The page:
It was a pretty normal day in Cyprus. It was a Friday, and most people were looking forward to a relaxing weekend. The next morning, however…
March 15, 2013 was a pretty normal day in Cyprus. It was a Friday, and most people were looking forward to a relaxing weekend.
The next morning the entire nation woke up in horror. Their politicians had been up all night, negotiating with international lenders to provide an emergency loan to the country, and its banks.
It turned out that the banks in Cyprus were all insolvent; just like banks in the United States during the 2008 sub-prime crisis, banks in Cyprus had been making idiotic decisions with their customers’ hard-earned savings.
And by 2013, the banks’ losses were too great to ignore.
Unfortunately for depositors, the government of Cyprus was also broke, and they were unable to bail out the banks.
So they came up with a new idea. Instead of a bail-out, they had a bail-IN.
First, they closed all the banks. ATM machines quickly ran dry and ceased functioning altogether. Then they just started confiscating deposits. They called it a ‘tax’, but it was theft, plain and simple.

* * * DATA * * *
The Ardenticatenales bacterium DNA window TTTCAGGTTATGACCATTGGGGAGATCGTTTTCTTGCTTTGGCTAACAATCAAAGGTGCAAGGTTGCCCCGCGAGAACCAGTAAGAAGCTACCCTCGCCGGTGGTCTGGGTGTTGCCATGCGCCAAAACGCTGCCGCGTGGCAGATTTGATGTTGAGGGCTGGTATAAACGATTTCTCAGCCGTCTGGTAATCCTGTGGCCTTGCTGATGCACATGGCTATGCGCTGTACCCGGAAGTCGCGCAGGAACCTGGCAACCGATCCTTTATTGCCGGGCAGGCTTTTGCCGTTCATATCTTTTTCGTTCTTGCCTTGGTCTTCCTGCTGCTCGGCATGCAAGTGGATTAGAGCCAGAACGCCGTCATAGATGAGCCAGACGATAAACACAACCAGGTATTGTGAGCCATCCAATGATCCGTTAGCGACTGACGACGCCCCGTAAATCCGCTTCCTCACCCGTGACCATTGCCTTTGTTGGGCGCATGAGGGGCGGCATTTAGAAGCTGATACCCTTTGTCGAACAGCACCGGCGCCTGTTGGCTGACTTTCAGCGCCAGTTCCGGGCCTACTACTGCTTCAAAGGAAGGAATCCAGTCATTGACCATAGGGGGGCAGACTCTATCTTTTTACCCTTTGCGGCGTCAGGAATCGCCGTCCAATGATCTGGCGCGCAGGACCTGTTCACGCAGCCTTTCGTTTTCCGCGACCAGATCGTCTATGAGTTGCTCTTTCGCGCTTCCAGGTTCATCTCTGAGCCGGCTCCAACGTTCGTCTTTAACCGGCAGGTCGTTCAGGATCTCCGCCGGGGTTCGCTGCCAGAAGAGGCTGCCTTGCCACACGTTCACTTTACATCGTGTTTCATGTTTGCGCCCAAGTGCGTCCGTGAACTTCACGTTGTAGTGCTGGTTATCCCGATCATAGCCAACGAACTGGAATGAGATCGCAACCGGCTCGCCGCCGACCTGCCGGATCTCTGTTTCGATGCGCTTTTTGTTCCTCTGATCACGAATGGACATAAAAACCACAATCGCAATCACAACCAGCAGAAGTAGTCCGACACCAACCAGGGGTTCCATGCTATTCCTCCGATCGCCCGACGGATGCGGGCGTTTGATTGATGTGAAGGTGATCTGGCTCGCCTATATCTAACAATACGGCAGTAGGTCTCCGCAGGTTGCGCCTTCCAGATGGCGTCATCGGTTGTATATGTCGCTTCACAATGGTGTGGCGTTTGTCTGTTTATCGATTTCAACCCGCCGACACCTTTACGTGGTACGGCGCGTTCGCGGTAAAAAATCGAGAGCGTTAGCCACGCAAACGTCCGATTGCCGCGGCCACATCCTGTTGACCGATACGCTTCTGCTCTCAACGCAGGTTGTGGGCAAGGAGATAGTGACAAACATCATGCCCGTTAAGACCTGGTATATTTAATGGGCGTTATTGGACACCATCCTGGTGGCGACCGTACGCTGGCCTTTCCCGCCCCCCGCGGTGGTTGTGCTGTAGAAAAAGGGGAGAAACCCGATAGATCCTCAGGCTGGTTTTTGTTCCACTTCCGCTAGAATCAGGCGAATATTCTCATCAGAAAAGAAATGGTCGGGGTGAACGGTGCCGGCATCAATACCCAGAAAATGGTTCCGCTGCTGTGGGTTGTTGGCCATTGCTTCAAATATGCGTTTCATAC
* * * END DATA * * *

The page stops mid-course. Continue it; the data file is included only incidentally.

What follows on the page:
The government just came in and grabbed money from people’s bank accounts… then gave it right back to the banks to bail them out.
It was an incredibly important lesson about banking: most people simply assume that their bank is in good financial condition… that, since the bank is regulated and insured by the government, our money must be safe.
Sometimes that’s an incredibly dangerous assumption to make.
Even in the US, we’ve seen how quickly banks’ idiotic decisions can unravel. Back in September 2008, the entire US financial system came crashing down, practically overnight, just like in Cyprus.
A big part of the reason is that banks have very little incentive to act conservatively and responsibly with your money.
Think about it– you walk into a bank and hand them your paycheck, and in exchange they offer you a ‘free checking account’.
Really? Free? If it’s free, then how does the bank pay for all of those fancy buildings and huge bonuses?
Simple. By taking RISKS with your money. They make loans and other investments– bonds, auto loans, home mortgages, etc. And each of those carries some kind of risk.